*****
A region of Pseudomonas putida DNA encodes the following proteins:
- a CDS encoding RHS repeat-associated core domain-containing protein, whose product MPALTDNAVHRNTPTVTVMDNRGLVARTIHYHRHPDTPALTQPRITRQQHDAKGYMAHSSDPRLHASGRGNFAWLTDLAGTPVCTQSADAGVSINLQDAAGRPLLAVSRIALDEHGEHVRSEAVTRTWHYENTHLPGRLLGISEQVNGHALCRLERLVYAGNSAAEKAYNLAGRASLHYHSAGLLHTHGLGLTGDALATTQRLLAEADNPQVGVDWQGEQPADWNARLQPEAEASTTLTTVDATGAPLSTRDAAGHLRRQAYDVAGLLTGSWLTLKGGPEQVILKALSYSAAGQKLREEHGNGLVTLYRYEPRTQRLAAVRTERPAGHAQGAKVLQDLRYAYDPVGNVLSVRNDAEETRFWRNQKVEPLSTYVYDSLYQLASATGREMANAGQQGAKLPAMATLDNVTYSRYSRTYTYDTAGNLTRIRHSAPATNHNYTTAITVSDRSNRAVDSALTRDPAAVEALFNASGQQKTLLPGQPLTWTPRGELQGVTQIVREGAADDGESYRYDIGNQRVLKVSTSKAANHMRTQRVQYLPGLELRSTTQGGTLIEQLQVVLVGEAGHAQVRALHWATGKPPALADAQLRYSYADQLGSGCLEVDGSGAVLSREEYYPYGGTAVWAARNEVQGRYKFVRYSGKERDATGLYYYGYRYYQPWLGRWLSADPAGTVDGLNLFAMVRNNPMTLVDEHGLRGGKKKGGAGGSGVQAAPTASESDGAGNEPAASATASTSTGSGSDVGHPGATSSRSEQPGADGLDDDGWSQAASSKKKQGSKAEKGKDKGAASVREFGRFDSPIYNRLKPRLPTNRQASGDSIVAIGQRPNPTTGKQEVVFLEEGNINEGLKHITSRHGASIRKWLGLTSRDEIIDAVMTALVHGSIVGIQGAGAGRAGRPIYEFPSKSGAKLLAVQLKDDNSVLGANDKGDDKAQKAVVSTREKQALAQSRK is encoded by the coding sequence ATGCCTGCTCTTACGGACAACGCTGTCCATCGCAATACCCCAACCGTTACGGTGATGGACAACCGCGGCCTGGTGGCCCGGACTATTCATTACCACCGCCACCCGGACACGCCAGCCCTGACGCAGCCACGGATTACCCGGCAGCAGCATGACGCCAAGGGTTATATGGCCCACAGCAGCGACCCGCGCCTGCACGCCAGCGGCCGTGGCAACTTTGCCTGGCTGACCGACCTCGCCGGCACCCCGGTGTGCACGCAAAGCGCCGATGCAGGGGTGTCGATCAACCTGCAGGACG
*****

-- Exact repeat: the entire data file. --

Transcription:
A region of Pseudomonas putida DNA encodes the following proteins:
- a CDS encoding RHS repeat-associated core domain-containing protein, whose product MPALTDNAVHRNTPTVTVMDNRGLVARTIHYHRHPDTPALTQPRITRQQHDAKGYMAHSSDPRLHASGRGNFAWLTDLAGTPVCTQSADAGVSINLQDAAGRPLLAVSRIALDEHGEHVRSEAVTRTWHYENTHLPGRLLGISEQVNGHALCRLERLVYAGNSAAEKAYNLAGRASLHYHSAGLLHTHGLGLTGDALATTQRLLAEADNPQVGVDWQGEQPADWNARLQPEAEASTTLTTVDATGAPLSTRDAAGHLRRQAYDVAGLLTGSWLTLKGGPEQVILKALSYSAAGQKLREEHGNGLVTLYRYEPRTQRLAAVRTERPAGHAQGAKVLQDLRYAYDPVGNVLSVRNDAEETRFWRNQKVEPLSTYVYDSLYQLASATGREMANAGQQGAKLPAMATLDNVTYSRYSRTYTYDTAGNLTRIRHSAPATNHNYTTAITVSDRSNRAVDSALTRDPAAVEALFNASGQQKTLLPGQPLTWTPRGELQGVTQIVREGAADDGESYRYDIGNQRVLKVSTSKAANHMRTQRVQYLPGLELRSTTQGGTLIEQLQVVLVGEAGHAQVRALHWATGKPPALADAQLRYSYADQLGSGCLEVDGSGAVLSREEYYPYGGTAVWAARNEVQGRYKFVRYSGKERDATGLYYYGYRYYQPWLGRWLSADPAGTVDGLNLFAMVRNNPMTLVDEHGLRGGKKKGGAGGSGVQAAPTASESDGAGNEPAASATASTSTGSGSDVGHPGATSSRSEQPGADGLDDDGWSQAASSKKKQGSKAEKGKDKGAASVREFGRFDSPIYNRLKPRLPTNRQASGDSIVAIGQRPNPTTGKQEVVFLEEGNINEGLKHITSRHGASIRKWLGLTSRDEIIDAVMTALVHGSIVGIQGAGAGRAGRPIYEFPSKSGAKLLAVQLKDDNSVLGANDKGDDKAQKAVVSTREKQALAQSRK is encoded by the coding sequence ATGCCTGCTCTTACGGACAACGCTGTCCATCGCAATACCCCAACCGTTACGGTGATGGACAACCGCGGCCTGGTGGCCCGGACTATTCATTACCACCGCCACCCGGACACGCCAGCCCTGACGCAGCCACGGATTACCCGGCAGCAGCATGACGCCAAGGGTTATATGGCCCACAGCAGCGACCCGCGCCTGCACGCCAGCGGCCGTGGCAACTTTGCCTGGCTGACCGACCTCGCCGGCACCCCGGTGTGCACGCAAAGCGCCGATGCAGGGGTGTCGATCAACCTGCAGGACG